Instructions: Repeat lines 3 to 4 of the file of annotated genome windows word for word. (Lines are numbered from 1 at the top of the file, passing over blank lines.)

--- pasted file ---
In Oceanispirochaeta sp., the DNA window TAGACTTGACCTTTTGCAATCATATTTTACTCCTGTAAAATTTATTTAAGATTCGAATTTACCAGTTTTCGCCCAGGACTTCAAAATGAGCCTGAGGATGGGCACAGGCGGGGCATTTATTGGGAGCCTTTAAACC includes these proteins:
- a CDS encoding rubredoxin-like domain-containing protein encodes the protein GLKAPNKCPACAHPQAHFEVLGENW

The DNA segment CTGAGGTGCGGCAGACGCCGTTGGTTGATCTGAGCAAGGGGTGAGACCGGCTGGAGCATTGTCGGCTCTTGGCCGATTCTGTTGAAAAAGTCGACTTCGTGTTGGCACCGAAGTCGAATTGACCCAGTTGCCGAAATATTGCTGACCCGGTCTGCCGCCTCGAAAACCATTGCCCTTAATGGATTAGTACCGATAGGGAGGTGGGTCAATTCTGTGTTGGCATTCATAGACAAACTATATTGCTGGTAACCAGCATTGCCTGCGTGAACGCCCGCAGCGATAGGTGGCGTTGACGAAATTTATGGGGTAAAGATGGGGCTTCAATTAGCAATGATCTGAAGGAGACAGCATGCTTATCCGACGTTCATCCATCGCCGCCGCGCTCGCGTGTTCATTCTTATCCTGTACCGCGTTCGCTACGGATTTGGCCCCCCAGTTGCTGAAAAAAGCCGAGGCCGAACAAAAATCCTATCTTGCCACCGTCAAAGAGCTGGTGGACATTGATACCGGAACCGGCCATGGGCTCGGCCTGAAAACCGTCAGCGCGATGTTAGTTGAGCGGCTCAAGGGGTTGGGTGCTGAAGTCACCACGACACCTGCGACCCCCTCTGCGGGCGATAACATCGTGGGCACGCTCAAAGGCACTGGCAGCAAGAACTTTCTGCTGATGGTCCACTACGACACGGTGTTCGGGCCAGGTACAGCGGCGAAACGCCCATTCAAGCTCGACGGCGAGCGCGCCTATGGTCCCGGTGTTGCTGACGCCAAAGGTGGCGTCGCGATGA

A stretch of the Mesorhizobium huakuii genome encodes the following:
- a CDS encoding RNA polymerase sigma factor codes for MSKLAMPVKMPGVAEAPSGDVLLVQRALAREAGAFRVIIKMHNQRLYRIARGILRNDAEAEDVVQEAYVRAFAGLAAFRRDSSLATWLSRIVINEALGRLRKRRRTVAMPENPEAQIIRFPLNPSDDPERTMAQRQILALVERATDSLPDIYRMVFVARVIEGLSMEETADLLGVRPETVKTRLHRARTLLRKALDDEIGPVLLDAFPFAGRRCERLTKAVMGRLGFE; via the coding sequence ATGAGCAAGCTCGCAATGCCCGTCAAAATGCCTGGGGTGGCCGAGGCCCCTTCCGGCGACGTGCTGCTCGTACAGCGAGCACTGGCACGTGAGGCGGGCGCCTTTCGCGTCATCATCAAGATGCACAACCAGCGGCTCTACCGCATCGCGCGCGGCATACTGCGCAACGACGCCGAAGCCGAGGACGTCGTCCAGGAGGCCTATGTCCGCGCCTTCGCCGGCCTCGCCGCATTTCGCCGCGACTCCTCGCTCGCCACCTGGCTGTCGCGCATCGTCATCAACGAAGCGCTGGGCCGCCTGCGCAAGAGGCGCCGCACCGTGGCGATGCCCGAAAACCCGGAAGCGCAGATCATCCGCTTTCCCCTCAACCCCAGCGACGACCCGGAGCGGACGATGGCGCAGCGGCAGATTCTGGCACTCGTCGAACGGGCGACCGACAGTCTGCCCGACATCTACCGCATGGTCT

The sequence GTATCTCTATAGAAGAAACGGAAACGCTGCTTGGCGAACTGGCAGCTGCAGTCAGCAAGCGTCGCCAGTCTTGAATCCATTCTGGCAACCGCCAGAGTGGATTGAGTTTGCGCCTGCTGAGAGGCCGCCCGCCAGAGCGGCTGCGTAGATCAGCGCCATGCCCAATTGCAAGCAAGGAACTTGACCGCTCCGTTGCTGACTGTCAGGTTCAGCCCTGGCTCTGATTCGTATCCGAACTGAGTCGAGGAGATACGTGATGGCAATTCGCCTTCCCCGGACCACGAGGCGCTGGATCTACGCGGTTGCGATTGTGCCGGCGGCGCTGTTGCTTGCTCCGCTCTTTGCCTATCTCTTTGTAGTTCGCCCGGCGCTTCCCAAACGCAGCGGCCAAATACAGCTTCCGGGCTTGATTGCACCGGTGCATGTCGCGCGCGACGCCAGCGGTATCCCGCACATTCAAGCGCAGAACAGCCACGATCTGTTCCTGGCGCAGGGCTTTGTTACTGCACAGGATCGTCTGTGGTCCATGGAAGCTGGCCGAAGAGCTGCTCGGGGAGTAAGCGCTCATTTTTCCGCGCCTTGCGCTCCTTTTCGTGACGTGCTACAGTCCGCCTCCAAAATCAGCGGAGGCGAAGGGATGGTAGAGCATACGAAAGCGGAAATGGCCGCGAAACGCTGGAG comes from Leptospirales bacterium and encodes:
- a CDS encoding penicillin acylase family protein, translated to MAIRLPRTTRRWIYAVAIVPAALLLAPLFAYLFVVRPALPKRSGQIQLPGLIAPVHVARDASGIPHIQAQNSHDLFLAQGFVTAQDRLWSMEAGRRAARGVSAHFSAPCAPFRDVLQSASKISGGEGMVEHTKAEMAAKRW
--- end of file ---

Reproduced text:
The DNA segment CTGAGGTGCGGCAGACGCCGTTGGTTGATCTGAGCAAGGGGTGAGACCGGCTGGAGCATTGTCGGCTCTTGGCCGATTCTGTTGAAAAAGTCGACTTCGTGTTGGCACCGAAGTCGAATTGACCCAGTTGCCGAAATATTGCTGACCCGGTCTGCCGCCTCGAAAACCATTGCCCTTAATGGATTAGTACCGATAGGGAGGTGGGTCAATTCTGTGTTGGCATTCATAGACAAACTATATTGCTGGTAACCAGCATTGCCTGCGTGAACGCCCGCAGCGATAGGTGGCGTTGACGAAATTTATGGGGTAAAGATGGGGCTTCAATTAGCAATGATCTGAAGGAGACAGCATGCTTATCCGACGTTCATCCATCGCCGCCGCGCTCGCGTGTTCATTCTTATCCTGTACCGCGTTCGCTACGGATTTGGCCCCCCAGTTGCTGAAAAAAGCCGAGGCCGAACAAAAATCCTATCTTGCCACCGTCAAAGAGCTGGTGGACATTGATACCGGAACCGGCCATGGGCTCGGCCTGAAAACCGTCAGCGCGATGTTAGTTGAGCGGCTCAAGGGGTTGGGTGCTGAAGTCACCACGACACCTGCGACCCCCTCTGCGGGCGATAACATCGTGGGCACGCTCAAAGGCACTGGCAGCAAGAACTTTCTGCTGATGGTCCACTACGACACGGTGTTCGGGCCAGGTACAGCGGCGAAACGCCCATTCAAGCTCGACGGCGAGCGCGCCTATGGTCCCGGTGTTGCTGACGCCAAAGGTGGCGTCGCGATGA

A stretch of the Mesorhizobium huakuii genome encodes the following: